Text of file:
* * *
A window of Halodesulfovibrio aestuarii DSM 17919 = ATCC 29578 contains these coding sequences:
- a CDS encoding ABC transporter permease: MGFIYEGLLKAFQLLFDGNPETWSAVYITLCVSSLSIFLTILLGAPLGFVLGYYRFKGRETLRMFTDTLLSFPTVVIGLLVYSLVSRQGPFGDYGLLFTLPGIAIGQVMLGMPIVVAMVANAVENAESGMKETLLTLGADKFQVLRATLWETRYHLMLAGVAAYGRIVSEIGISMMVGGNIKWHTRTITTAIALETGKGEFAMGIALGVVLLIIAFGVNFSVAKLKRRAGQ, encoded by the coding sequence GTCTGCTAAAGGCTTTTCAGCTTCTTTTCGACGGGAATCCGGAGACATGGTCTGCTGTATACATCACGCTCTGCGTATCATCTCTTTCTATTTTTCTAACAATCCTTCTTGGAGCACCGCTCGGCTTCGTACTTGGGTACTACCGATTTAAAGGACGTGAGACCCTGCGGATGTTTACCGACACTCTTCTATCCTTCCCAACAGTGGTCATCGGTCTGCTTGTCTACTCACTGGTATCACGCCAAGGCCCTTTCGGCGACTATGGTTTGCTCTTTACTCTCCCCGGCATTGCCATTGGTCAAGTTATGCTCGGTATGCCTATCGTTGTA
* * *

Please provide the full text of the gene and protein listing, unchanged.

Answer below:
A window of Halodesulfovibrio aestuarii DSM 17919 = ATCC 29578 contains these coding sequences:
- a CDS encoding ABC transporter permease: MGFIYEGLLKAFQLLFDGNPETWSAVYITLCVSSLSIFLTILLGAPLGFVLGYYRFKGRETLRMFTDTLLSFPTVVIGLLVYSLVSRQGPFGDYGLLFTLPGIAIGQVMLGMPIVVAMVANAVENAESGMKETLLTLGADKFQVLRATLWETRYHLMLAGVAAYGRIVSEIGISMMVGGNIKWHTRTITTAIALETGKGEFAMGIALGVVLLIIAFGVNFSVAKLKRRAGQ, encoded by the coding sequence GTCTGCTAAAGGCTTTTCAGCTTCTTTTCGACGGGAATCCGGAGACATGGTCTGCTGTATACATCACGCTCTGCGTATCATCTCTTTCTATTTTTCTAACAATCCTTCTTGGAGCACCGCTCGGCTTCGTACTTGGGTACTACCGATTTAAAGGACGTGAGACCCTGCGGATGTTTACCGACACTCTTCTATCCTTCCCAACAGTGGTCATCGGTCTGCTTGTCTACTCACTGGTATCACGCCAAGGCCCTTTCGGCGACTATGGTTTGCTCTTTACTCTCCCCGGCATTGCCATTGGTCAAGTTATGCTCGGTATGCCTATCGTTGTA